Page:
Linda was a pioneer for women in business, she redefined the "possible" for women to achieve in the corporate world, and as most pioneers, she paid the price for it.
Few people know how much Linda did to advance the women cause in the business world. She broke every barriers at the time. She had worked at Warnaco before, and decided she should be running it.
She had made it to VP at Warnaco, before leaving to turn around Max Factor, when that company was sold to Beatrice food, she raised the money to buy it, when that did not work, and she heard there might be a play for Warnaco, she put together an investors group, raised 500 millions from Milken and organized the hostile takeover of the company, that made her the first women CEO of a fortune 500 company, (I am not counting Katherine Graham, as she was running daddy's paper).
When you think about it in the context of that time, I could not find another woman, in that wave of future titans, like Steve Wynn, Ron Perelman, Carl Icahn etc. Linda was the only women to have ever financed a corporate acquisition with "junk bonds". She broke into the club by sheer will and resilience.
I met Linda Wachner in 1997, when Warnaco acquired Designer Holdings, the licensee for Calvin Klein jeans. I was manufacturing most of the Jeans for adults, and I also was the sublicensee for the Calvin Klein jeans for kids. The acquisition made her my client and my licensor.
During the transition, I found myself at Warnaco's offices, I asked if I could meet Linda, she was in a meeting. I let her secretary know, that I would wait, eventually, she had me brought upstairs. Her meeting was not over, but she would say hello and goodbye.
"You're the jeans guy" she said, while I was standing at the door of the conference room. "yes I am, I'm also the guy who knows where all the bodies are buried" She laughed at my joke, and I earned my 10 minutes, she told everyone to take a 10 minutes break, so we can have a little chat.
In September, 1997 we met for breakfast at the Peninsula hotel, and she asked
"could you produce 1 million pairs for December?", I immediately said yes, then she added "could you make them for $10.00 instead of $11.50?", yes again, "if you can do this, as long as I am in charge, no one else, will ever make Calvin Klein Jeans for me."
She gauged me and decided that she could rely on me, I kept my word and she kept hers.
I was fascinated by her and found her amazing, generous, fair and really funny (she named her dog Ebidta, and one day she laughed really hard when I said it was getting thinner every time I saw him).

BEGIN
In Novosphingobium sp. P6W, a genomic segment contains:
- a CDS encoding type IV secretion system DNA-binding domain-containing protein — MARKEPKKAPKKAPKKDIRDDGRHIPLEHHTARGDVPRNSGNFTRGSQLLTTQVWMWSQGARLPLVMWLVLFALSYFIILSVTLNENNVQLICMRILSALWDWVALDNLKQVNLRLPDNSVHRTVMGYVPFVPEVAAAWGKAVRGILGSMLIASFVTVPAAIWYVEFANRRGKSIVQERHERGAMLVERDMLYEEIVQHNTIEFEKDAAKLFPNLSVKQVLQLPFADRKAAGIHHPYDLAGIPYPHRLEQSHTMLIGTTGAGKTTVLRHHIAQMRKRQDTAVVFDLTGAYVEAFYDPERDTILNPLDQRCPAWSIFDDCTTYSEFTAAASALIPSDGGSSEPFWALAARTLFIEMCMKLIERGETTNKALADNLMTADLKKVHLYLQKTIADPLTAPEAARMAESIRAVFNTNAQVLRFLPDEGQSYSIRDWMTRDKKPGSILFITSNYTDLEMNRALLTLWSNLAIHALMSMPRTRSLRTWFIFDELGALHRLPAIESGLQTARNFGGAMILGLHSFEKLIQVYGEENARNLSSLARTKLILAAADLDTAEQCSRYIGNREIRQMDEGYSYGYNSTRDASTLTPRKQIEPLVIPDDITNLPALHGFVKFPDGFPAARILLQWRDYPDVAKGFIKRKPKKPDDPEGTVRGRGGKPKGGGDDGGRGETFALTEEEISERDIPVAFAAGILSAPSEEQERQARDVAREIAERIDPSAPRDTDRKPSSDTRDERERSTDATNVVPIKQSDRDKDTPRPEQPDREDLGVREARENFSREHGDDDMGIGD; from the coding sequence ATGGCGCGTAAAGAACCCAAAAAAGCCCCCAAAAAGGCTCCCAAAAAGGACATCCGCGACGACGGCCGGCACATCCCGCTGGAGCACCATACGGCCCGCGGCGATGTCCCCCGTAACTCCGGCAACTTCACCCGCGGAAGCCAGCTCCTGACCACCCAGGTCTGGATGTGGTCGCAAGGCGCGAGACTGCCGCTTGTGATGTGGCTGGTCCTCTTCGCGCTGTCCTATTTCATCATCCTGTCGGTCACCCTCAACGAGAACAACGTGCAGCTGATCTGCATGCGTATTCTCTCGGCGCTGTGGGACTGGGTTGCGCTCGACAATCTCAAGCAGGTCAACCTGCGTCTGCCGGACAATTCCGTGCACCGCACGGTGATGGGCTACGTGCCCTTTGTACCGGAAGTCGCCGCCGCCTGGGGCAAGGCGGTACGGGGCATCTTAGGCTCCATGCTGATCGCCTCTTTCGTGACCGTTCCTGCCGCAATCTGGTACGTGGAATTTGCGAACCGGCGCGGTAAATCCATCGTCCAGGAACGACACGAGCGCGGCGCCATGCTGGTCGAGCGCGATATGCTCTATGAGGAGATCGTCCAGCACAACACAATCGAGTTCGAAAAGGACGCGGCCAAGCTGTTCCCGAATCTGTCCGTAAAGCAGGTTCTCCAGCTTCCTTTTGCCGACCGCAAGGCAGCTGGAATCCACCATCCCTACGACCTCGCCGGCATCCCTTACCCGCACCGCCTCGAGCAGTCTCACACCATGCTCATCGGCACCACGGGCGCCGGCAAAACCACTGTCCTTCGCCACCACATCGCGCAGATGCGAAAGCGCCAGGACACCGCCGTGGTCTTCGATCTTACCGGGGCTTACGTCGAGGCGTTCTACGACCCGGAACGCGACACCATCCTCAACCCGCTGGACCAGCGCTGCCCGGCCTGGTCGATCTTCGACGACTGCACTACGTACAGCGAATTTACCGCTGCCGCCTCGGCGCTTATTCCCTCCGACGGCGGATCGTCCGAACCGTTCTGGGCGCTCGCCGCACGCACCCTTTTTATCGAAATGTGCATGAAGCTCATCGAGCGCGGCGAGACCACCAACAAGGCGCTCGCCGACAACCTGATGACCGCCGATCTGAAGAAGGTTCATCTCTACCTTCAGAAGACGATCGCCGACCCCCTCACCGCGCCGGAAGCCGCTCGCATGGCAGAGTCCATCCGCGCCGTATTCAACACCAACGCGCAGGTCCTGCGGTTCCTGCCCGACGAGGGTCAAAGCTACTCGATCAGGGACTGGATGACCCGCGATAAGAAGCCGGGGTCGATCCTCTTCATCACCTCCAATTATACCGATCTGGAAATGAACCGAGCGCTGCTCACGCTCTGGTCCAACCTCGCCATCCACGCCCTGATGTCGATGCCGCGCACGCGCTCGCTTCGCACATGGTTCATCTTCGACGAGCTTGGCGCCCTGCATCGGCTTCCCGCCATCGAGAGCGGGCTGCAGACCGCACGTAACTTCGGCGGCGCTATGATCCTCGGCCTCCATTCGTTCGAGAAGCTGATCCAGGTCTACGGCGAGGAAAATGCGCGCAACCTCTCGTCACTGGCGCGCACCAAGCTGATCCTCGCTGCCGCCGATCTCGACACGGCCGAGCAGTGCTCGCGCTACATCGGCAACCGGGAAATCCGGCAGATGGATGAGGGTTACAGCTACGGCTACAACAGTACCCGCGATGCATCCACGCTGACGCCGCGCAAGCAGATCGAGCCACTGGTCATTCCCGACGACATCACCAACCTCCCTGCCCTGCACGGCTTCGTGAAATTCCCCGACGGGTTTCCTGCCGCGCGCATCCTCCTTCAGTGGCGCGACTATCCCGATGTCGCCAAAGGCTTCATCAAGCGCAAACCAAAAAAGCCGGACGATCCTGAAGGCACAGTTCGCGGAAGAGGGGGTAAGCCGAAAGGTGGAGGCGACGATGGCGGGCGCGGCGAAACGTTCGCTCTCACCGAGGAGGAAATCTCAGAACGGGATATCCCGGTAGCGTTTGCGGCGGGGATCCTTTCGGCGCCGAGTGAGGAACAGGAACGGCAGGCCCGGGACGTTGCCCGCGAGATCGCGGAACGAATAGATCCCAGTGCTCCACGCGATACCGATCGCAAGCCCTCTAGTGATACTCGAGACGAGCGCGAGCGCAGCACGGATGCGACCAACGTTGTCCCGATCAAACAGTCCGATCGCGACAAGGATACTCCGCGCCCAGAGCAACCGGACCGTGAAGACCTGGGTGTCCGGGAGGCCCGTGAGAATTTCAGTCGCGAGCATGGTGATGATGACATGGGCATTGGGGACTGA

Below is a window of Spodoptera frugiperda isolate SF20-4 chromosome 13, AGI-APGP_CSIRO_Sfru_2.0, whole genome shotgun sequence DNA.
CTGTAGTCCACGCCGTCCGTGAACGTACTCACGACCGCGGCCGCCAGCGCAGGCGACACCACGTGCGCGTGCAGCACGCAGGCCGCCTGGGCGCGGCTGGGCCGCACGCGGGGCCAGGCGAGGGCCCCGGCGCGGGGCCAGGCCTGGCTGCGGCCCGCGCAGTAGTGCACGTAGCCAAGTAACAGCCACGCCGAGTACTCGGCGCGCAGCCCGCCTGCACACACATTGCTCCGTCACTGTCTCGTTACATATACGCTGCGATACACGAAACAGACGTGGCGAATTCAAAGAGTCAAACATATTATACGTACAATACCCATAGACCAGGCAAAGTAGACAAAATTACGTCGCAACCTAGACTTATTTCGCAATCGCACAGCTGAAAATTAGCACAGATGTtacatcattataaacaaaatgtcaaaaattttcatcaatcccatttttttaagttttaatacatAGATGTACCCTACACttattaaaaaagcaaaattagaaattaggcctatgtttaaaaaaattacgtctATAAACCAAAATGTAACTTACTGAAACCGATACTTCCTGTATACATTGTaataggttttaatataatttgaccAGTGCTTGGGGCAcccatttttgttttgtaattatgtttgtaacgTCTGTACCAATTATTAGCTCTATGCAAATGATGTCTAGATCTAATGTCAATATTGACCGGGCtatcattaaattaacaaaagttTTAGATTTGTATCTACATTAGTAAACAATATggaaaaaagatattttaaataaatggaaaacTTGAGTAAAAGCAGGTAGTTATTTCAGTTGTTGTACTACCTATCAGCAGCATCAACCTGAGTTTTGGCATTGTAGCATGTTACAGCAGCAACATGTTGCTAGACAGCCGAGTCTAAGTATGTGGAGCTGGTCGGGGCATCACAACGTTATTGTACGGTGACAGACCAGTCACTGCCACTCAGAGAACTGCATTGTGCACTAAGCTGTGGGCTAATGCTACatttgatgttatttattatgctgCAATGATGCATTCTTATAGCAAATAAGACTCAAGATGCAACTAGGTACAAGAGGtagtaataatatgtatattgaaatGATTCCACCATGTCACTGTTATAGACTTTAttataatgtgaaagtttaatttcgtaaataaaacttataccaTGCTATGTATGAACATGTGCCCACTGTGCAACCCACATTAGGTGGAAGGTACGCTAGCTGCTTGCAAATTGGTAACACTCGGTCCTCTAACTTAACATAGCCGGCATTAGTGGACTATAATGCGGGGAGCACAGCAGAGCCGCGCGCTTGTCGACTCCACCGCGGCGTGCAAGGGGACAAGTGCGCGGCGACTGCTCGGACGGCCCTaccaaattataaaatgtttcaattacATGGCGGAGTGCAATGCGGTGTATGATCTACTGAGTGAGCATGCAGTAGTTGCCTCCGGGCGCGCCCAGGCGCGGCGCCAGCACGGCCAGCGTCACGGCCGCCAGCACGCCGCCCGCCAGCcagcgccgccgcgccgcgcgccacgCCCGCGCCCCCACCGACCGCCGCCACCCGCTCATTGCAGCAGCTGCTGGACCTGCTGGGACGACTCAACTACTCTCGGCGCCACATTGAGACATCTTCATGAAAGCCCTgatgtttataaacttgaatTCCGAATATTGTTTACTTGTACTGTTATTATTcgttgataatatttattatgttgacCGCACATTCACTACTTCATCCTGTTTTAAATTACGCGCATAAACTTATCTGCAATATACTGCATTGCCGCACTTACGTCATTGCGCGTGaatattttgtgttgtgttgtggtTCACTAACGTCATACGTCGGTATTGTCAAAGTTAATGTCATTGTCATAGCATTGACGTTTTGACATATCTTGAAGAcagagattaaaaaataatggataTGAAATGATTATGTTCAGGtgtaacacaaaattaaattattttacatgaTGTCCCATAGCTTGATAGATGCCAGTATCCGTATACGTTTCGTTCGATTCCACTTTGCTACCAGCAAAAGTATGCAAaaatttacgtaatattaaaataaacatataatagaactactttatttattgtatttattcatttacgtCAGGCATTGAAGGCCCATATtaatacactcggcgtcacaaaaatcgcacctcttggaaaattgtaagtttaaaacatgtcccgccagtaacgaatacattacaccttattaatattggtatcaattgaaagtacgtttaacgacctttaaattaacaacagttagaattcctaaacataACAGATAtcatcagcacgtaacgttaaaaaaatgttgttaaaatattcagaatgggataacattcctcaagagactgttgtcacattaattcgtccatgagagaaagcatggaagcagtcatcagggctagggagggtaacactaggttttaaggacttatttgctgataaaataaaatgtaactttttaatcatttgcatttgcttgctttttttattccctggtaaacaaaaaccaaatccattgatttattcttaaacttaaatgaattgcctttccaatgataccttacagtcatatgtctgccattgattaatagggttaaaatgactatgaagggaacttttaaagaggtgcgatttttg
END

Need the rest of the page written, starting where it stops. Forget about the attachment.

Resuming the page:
In July 1998, we found ourselves a few seats from each others at the front row of the 4 tenors concert by the Eiffel tower. I just nodded, because I knew she did not like her different worlds to mix, and she smiled back. Later she told me that she was crying during the concert.
On the other hand, she had no patience for mediocrity. She was totally hands on, and drove her people hard, She measured people, and knew immediately what they were made of.
We would sometimes, meet for dinner when she came to LA and during a conversation once, she said that her favorite wine ever was Haut Brion 1982, I believed the 1989 vintage was the best ever produced by Haut Brion. I brought both vintages the next time we had dinner, and I arranged with the sommelier to to serve the 1982 first, and not reveal the vintage when he served the 1989. Linda enjoyed the 1982, confirming it as her favorite. When the 1989 was poured, Linda, almost jump out of her seat. She agreed it was the best Haut Brion, and we had a wonderful dinner.
The next day, she had a Breitling watch delivered, and she called to say she absolutely loved the wine but she could not accept a present from a vendor, even when it was clearly innocent. I never could wear a watch my whole life, so I gave it to my son Stephan.
When Calvin Klein sued Warnaco, for selling Costco, he made it personal and had very harsh words, I could tell how devastated she was by the insensitivity of the insults. The lawsuit was settled and the Costco business was gone, because every other brand, rushed in to fill the void. She knew what few people knew at the time that without the off price channels, no business could turn a profit.
I admired her, but I also really liked her. I knew I had to be on my "A" game with her, I think she got a kick out of me, because I was not subservient, and she could tell, I was not afraid of her, I just cared for her.
In 1998 she bought the CK kids business from me. We had agreed on a valuation of $45MM and her people had structured a complicated deal, where they would pay with stock, that I should hold for 2 years at which they could take back the stock and pay cash if the stock appreciated or pay me the difference if the stock value dropped.
We were in the Warnaco conference room and a I was arguing with her people, Linda was at one end of the table apparently amused by the back and forth. I asked "why can't you just cut me a check?", and before her guy could answer, I heard Linda say "I will cut you a check!, now lets you and I, go have dinner"
In the car, she leans towards me and said "don't think, I forgot the interests cost, but you were a gentleman this afternoon". I had accepted to give a $1.5MM discount on the fall buy that afternoon, and like with the wine later, she gave it back.
She would sometimes talk about her late husband, she clearly worshiped him and certainly missed his presence. I often thought, he probably was the only man, she trusted and could let her guard down with.
After she left Warnaco, I never heard from Linda again. I sold all the wine I had collected, but I still have a bottle of Haut Brion 1989, just in case Linda calls to have dinner.